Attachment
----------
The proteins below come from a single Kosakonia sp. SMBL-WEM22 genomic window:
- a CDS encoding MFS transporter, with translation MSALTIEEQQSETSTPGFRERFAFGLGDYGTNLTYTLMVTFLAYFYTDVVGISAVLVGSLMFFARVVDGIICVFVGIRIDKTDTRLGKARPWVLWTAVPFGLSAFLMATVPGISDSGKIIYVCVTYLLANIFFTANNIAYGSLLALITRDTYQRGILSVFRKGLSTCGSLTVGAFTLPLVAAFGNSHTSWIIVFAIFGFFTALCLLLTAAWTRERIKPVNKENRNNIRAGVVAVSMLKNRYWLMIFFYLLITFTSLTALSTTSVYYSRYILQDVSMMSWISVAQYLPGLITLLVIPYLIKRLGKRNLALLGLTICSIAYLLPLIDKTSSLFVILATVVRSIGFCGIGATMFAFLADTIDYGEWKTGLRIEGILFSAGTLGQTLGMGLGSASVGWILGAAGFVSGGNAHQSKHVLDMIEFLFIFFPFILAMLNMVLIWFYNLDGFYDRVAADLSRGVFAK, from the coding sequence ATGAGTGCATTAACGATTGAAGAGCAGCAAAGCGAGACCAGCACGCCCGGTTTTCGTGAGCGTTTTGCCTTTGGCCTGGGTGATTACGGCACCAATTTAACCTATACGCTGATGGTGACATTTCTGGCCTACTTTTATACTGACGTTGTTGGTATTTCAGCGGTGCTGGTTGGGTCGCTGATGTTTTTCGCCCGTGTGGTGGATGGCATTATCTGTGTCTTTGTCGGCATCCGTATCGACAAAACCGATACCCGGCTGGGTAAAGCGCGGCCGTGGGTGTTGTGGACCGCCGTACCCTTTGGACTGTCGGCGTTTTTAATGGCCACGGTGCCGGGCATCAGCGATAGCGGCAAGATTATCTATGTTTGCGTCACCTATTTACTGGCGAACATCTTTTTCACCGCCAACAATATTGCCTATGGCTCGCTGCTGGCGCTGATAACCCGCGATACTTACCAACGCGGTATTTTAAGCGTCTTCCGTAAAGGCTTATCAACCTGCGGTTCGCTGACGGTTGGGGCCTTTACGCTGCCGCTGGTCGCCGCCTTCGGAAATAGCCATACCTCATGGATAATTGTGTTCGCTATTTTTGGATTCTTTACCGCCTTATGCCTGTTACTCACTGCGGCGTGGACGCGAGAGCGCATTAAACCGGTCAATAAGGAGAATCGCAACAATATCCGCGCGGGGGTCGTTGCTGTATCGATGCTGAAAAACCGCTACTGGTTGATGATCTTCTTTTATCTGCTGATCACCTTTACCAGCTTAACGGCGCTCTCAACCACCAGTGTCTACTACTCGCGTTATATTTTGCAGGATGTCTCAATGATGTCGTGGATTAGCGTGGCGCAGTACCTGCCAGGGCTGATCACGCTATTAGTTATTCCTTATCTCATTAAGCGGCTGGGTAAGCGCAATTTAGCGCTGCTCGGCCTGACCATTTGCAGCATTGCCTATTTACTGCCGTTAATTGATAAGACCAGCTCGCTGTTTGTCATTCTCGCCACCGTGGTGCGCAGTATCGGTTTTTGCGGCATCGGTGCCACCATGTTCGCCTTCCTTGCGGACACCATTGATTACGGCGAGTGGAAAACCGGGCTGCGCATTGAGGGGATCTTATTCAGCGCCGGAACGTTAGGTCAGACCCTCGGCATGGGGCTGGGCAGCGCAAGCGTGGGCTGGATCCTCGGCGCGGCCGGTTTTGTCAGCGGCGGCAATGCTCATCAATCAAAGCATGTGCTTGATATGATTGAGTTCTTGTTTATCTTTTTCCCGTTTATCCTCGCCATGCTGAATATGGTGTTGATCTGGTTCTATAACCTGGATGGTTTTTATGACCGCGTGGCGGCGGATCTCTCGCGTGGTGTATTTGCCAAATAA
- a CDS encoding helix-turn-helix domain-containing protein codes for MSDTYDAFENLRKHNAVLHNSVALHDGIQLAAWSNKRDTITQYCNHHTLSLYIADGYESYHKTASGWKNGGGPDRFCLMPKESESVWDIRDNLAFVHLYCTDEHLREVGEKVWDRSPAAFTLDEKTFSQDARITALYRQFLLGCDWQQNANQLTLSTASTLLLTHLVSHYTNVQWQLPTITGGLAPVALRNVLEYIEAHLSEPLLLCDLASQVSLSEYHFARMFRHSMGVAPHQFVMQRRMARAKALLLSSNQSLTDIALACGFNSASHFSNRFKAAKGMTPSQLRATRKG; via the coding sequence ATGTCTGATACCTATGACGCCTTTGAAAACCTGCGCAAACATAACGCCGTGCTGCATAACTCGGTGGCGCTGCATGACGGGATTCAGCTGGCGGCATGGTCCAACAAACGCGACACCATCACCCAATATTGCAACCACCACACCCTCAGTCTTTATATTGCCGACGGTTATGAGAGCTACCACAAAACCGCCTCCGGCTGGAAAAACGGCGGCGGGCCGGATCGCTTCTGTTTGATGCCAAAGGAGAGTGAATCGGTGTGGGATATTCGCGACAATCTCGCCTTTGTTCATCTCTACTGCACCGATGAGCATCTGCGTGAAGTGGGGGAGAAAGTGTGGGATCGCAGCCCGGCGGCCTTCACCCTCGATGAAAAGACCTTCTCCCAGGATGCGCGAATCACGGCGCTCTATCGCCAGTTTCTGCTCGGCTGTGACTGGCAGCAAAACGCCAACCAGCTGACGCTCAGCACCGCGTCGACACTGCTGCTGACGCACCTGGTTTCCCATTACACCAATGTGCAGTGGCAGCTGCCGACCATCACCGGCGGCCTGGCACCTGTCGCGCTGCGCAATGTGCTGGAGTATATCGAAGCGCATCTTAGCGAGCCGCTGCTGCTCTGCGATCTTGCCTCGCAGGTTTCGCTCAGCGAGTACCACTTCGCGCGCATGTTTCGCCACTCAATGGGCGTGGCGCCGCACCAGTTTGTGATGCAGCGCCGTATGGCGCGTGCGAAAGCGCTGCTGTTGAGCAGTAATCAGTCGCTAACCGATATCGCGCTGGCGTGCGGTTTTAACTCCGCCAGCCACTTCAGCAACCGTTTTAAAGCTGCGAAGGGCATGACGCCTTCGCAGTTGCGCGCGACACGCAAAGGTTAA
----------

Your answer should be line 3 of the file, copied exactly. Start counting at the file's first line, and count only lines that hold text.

- a CDS encoding helix-turn-helix domain-containing protein codes for MSDTYDAFENLRKHNAVLHNSVALHDGIQLAAWSNKRDTITQYCNHHTLSLYIADGYESYHKTASGWKNGGGPDRFCLMPKESESVWDIRDNLAFVHLYCTDEHLREVGEKVWDRSPAAFTLDEKTFSQDARITALYRQFLLGCDWQQNANQLTLSTASTLLLTHLVSHYTNVQWQLPTITGGLAPVALRNVLEYIEAHLSEPLLLCDLASQVSLSEYHFARMFRHSMGVAPHQFVMQRRMARAKALLLSSNQSLTDIALACGFNSASHFSNRFKAAKGMTPSQLRATRKG; via the coding sequence ATGTCTGATACCTATGACGCCTTTGAAAACCTGCGCAAACATAACGCCGTGCTGCATAACTCGGTGGCGCTGCATGACGGGATTCAGCTGGCGGCATGGTCCAACAAACGCGACACCATCACCCAATATTGCAACCACCACACCCTCAGTCTTTATATTGCCGACGGTTATGAGAGCTACCACAAAACCGCCTCCGGCTGGAAAAACGGCGGCGGGCCGGATCGCTTCTGTTTGATGCCAAAGGAGAGTGAATCGGTGTGGGATATTCGCGACAATCTCGCCTTTGTTCATCTCTACTGCACCGATGAGCATCTGCGTGAAGTGGGGGAGAAAGTGTGGGATCGCAGCCCGGCGGCCTTCACCCTCGATGAAAAGACCTTCTCCCAGGATGCGCGAATCACGGCGCTCTATCGCCAGTTTCTGCTCGGCTGTGACTGGCAGCAAAACGCCAACCAGCTGACGCTCAGCACCGCGTCGACACTGCTGCTGACGCACCTGGTTTCCCATTACACCAATGTGCAGTGGCAGCTGCCGACCATCACCGGCGGCCTGGCACCTGTCGCGCTGCGCAATGTGCTGGAGTATATCGAAGCGCATCTTAGCGAGCCGCTGCTGCTCTGCGATCTTGCCTCGCAGGTTTCGCTCAGCGAGTACCACTTCGCGCGCATGTTTCGCCACTCAATGGGCGTGGCGCCGCACCAGTTTGTGATGCAGCGCCGTATGGCGCGTGCGAAAGCGCTGCTGTTGAGCAGTAATCAGTCGCTAACCGATATCGCGCTGGCGTGCGGTTTTAACTCCGCCAGCCACTTCAGCAACCGTTTTAAAGCTGCGAAGGGCATGACGCCTTCGCAGTTGCGCGCGACACGCAAAGGTTAA